According to Uncapher, the ‘inclusive R&D model intends to “bring each of these sectors to the table at the same time, with equal voice, in a co-design process that can truly draw on all the expertise of educators, researchers, and designers/developers.” Uncapher hopes that “[by] bringing everyone to the co-design table, we aim to also speed up the process, producing breakthrough ideas much more quickly than in traditional models.”

Thus was born our theory of action, which we call ‘inclusive R&D’

Can Executive Function For Children Be Improved?

At the center of the  EF+Math program is a focus on executive functions.  Executive functions are commonly referenced but not so well understood by everyone. Uncapher explains, “Executive function (EF) skills are like the air-traffic control system of the mind: they allow us to manage all the competing demands on our attention, and direct our attention to what we consider important in our learning and our life. In this way, EF skills allow us to have agency over what we want to learn, and how we want to live.”

Uncapher argues that executive function is deeply important. “Specifically, EF skills include the ability to focus attention on goal-relevant information and ignore goal-irrelevant information, to hold and work with information in our mind, and to flexibly switch between rules or goals. You can imagine how important these skills would be to learning math,” she notes.

To be sure, there are critics of the EF+ Math approach. For some, the approach draws analogies to similar claims made by the brain training or “cognitive training” industry — often in the form of commercial games that claim to improve memory or problem-solving skills but don’t have research to back up their claims and fail to live up to the hype. For example, with just a few minutes a day,  brainhq promises to “improve auditory processing by 131%” and Lumosity claims to “improve memory, increase focus and feel sharper.” Scientific studies have largely debunked these claims.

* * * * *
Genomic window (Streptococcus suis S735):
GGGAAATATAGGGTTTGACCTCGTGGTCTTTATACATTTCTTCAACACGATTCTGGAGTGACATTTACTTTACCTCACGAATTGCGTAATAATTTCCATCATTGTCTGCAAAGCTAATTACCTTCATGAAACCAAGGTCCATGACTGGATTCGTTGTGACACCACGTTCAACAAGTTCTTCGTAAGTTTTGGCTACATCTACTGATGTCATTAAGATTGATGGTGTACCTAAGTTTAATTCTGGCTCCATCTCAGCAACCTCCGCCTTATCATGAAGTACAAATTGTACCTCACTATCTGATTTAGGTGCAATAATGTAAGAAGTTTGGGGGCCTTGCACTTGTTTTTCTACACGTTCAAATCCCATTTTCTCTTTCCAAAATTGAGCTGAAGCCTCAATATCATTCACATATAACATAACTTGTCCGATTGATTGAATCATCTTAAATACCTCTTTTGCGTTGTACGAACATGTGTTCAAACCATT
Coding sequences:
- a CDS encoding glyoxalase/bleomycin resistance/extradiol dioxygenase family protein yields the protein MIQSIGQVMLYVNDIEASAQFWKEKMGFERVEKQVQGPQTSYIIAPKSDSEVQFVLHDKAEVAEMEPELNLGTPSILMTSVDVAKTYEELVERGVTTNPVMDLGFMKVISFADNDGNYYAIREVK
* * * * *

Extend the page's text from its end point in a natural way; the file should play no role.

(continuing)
By contrast, Uncapher points to evidence that executive function skills are like any other skills that can be strengthened. Part of the reason is theoretical. “It is critical to note that every single student has executive function skills. Every single brain is learning something in every second of every day. Their medial temporal lobes are constantly transforming their experiences into long-term, lasting memories,” says Uncapher.

“Because of this, it is not our responsibility to teach students how to learn, because their brains are learning and making memories every second of every day. It is, however, our responsibility to put the right information in front of those learning brains, at the right time, and in the right sequence.”

Unlike previous approaches that treated cognitive training as an isolated event, Uncapher’s theory of action respects the evidence showing that practice needs to be embedded. Similar to the idea that if you want to get better at your dunking skills, you’ll likely be more effective if you practice on a basketball court rather than a video game.   In this way, she collapses the distinction between training and practice, and thus she argues, will be far more likely to succeed in building the EF skills that matter. “The projects  we are funding are different from typical ‘brain training programs.’ Research shows executive function skills need to be developed in the contexts in which they are to be expressed, rather than being developed in isolation, as many brain training programs encourage,” Uncapher says.

“So we fund work that develops executive function skills in the environments and circumstances where they need to be expressed: while learning mathematics. We don’t fund programs that build executive function skills in isolation (e.g., while playing a ‘brain training game’ that isn’t connected to learning math),” she says.

Her team has created a primer which discusses the intersection of executive function and education on the one hand, and executive function and equity on the other. Their team has also curated independent resources that offer an overview of important topics within the field. It’s an important read for practitioners–and researchers alike.

​–Ulrich Boser